‘We Looked to Escape Death’: Violence Uproots Nearly 500,000 in Burkina Faso

Aid groups and the government of the West African nation have been at a loss to respond to a fast-moving emergency, set off by lawlessness and suspected terrorist attacks in a once-tranquil country.

A wave of violent attacks and suspected terrorist activity in Burkina Faso has triggered a sudden humanitarian crisis, uprooting hundreds of thousands of people from their homes in what was once one of West Africa’s most tranquil nations.

In the space of just three weeks, the number of internally displaced people in Burkina Faso has increased by almost 70 percent to nearly half a million people, in a nation of 20 million, according to the United Nations refugee agency. About one-third of the country’s territory has become engulfed in fighting between armed groups, making the area inaccessible to aid workers, UNICEF officials said.

“The attackers came into our village, they killed my husband and they left. They claimed nothing and left us with orphans,” said Mariam Birba, 32, who arrived earlier this month at a roadside camp for internally displaced people, about 12 miles south of the capital, Ouagadougou.

Ms. Birba and four other residents from the village of Pissélé, less than 100 miles north of the capital, said that on the evening of Sept. 21, about 40 men wielding Kalashnikov rifles and riding motorbikes came screeching to a halt and opened fire, killing eight people. Survivors said that they didn’t know who the attackers were or where they came from, but the attackers warned the villagers that they had 48 hours to leave their homes or face more violence.

Such attacks have turned life upside down in Burkina Faso, which until recently had a reputation for its calm, its bustling art scene and its music culture, a contrast to neighboring countries like Mali and Niger, which have been rocked by terrorism and violence in recent years.

The crisis has overwhelmed the local authorities and international aid workers in the small, landlocked nation, where even in more peaceful times, 45 percent of the population lived on less than $1.25 per day. In response to the emergency, only one-third of the requested $187 million in international aid has been fulfilled, according to the United Nations.

“We looked to escape death. There was no time to take anything. We just left like that,” said Kirakoya Adjaratou, 28, another resident of Pissélé, who broke into tears as she recounted the death of the eight men in her village.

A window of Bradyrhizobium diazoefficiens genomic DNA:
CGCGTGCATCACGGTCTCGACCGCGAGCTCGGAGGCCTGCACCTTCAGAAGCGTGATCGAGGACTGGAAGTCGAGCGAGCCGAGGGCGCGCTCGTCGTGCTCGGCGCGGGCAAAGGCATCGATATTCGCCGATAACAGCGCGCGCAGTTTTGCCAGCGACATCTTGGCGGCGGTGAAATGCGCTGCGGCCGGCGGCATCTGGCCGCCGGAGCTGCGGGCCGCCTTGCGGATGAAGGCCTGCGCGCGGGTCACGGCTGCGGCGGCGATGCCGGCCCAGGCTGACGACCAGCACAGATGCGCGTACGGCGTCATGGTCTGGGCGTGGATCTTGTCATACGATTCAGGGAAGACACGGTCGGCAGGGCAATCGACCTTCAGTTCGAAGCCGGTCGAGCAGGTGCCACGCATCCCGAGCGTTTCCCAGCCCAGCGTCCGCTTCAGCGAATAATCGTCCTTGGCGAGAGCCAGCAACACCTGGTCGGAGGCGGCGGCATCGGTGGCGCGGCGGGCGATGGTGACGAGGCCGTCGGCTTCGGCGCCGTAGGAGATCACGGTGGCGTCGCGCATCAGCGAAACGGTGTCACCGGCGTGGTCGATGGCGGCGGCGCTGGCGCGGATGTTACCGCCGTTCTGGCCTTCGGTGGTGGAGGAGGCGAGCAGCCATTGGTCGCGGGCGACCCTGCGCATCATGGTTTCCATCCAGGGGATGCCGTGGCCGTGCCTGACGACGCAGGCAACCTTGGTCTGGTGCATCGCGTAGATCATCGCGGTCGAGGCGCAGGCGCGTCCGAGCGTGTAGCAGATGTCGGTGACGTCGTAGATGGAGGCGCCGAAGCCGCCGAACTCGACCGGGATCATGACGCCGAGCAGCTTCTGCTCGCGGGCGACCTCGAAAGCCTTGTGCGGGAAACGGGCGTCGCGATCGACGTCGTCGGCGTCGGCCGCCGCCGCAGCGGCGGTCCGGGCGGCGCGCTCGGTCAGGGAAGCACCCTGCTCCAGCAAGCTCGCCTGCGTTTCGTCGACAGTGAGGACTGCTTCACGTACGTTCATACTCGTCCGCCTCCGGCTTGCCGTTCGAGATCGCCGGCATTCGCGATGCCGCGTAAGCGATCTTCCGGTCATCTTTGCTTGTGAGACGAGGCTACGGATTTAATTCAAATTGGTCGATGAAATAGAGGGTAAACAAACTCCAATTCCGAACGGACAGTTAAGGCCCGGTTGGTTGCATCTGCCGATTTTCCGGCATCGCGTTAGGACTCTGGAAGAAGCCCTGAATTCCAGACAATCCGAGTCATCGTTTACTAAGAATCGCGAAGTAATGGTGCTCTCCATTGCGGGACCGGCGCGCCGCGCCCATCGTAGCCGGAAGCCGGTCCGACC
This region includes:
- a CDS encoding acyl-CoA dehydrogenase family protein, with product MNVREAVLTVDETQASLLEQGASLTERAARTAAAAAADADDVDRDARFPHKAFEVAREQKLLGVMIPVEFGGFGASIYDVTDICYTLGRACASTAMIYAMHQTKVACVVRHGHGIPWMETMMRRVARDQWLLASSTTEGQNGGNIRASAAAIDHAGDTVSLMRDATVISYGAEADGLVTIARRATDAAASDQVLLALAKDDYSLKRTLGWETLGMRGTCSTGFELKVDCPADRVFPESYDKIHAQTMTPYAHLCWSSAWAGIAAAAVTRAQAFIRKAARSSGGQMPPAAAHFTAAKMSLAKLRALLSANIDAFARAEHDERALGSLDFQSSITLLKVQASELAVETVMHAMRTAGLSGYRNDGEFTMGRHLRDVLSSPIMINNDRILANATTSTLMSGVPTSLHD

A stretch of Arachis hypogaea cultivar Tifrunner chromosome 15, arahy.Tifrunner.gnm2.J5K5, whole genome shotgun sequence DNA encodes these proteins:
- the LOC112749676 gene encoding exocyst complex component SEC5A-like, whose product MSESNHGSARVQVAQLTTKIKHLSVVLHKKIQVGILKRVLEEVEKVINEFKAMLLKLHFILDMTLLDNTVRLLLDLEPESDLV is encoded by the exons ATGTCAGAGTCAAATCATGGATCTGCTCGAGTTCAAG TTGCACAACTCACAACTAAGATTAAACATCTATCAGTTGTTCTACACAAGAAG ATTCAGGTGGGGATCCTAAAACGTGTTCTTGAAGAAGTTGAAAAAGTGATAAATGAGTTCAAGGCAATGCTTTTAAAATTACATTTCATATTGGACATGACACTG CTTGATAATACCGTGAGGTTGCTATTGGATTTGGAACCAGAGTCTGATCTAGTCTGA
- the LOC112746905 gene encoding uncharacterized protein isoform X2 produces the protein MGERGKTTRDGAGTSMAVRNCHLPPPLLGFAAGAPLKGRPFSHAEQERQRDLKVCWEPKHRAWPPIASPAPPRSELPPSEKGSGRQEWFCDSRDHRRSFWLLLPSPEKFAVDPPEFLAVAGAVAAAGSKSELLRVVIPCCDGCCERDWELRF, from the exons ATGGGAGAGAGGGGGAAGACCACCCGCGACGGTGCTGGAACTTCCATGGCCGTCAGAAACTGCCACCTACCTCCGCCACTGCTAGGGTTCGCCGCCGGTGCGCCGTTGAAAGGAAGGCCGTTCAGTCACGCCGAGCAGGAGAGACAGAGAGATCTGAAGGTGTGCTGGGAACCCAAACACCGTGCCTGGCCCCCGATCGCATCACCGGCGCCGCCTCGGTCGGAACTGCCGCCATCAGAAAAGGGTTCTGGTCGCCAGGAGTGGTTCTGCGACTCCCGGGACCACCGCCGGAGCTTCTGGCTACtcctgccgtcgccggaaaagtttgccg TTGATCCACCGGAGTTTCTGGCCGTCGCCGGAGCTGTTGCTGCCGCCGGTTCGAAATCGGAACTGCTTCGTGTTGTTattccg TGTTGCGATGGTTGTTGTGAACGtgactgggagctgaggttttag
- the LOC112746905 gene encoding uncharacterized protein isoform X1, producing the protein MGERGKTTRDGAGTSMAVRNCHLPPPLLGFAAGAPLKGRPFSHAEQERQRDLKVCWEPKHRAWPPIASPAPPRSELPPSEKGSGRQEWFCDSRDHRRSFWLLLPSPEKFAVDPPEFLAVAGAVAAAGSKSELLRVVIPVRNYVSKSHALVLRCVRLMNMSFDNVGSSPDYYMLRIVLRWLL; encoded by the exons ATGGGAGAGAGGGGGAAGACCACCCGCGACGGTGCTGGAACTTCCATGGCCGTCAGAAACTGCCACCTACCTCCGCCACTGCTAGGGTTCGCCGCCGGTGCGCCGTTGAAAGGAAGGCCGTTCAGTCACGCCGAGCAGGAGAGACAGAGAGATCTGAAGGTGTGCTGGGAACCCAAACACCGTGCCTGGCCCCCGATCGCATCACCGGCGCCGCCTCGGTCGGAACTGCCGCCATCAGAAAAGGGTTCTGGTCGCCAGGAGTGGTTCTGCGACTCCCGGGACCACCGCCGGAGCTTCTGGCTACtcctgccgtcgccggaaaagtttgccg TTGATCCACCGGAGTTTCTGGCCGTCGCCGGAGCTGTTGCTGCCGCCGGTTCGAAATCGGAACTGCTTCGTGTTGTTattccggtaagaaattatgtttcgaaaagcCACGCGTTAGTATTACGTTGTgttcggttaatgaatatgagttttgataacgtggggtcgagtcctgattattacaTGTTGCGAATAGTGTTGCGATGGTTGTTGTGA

While terrorist groups like the Islamic State in the Greater Sahara and Ansaroul Islam are active in the north of Burkina Faso, much of the violence carried out in the country has gone unclaimed. Experts say that personal disputes, ethnic tensions or intercommunal conflicts are often behind the attacks — and not terrorist activity.

“Many of the attacks in Burkina Faso are rarely claimed by terrorist groups. We are, therefore, entitled to ask ourselves who officially is behind terrorist acts,” said Jacob Yarabatioula, a researcher specializing in terrorism at the University of Ouagadougou. “Attacks tend to be linked to community conflicts or settling scores.”

Several military outposts in the northern Sahel region have been abandoned after being attacked by armed men, according to two government officials and an international security adviser, who were unwilling to be identified because of sensitivities related to the deteriorating security situation. Capt. Aziz Ouedraogo, a spokesman for the armed forces in Burkina Faso, declined to comment on reports of military outposts being abandoned.

The violence has been moving south, from the border with Mali, toward the city of Kaya, which is about 60 miles northeast of the capital.

Most embassies in the country now advise their citizens not to leave the capital. Meanwhile, life in Ouagadougou goes on seamlessly — Muslims attend evening prayers, Christians go to church on Sundays and the city’s young people sip on cold Brakina beers at popular restaurants late into the night. But that sense of normality is slowing being eroded by a foreboding feeling of crisis edging toward the capital.

People here vividly remember the attack in August 2017 on the Aziz Istanbul restaurant in Ouagadougou, which killed 19 people, including nine foreigners. In 2016, a terrorist attack targeted a hotel and restaurant in the capital, killing 30 people.

Between Aug. 6 and Sept. 30 of this year, at least 26 military personnel from Burkina Faso’s armed forces were killed and 25 were injured in attacks, according to figures compiled by international organizations working in the country.

On Friday, at least 15 people were killed when gunmen attacked a mosque in Oudalan Province, close to the border with Mali, a local security official confirmed, speaking on the condition of anonymity as he was not authorized to speak publicly.

The attack took place in the north of the country, where an Islamist insurgency led by armed groups with links to Islamic State and Al Qaeda are present.

Ioli Kimyaci, the head of the United Nation’s refugee agency in Burkina Faso, said in an interview that in addition to the nearly half a million internally displaced people, another 16,000 have asked for asylum in neighboring countries since 2018. Some 12,000 of them went to Mali.

“Everything is saturated. The absorption capacity of the host communities has reached its limit,” she said.

The United Nations is now looking to open new camps in Burkina Faso because of overcrowding at sites in the north, around the city of Dori. Tents designed for a family of seven are sometimes being used by up to 50 people, Ms. Kimyaci said.

“It’s true that the situation has overwhelmed us,” said Emilie Fernandes, the director for Save the Children in Burkina Faso.

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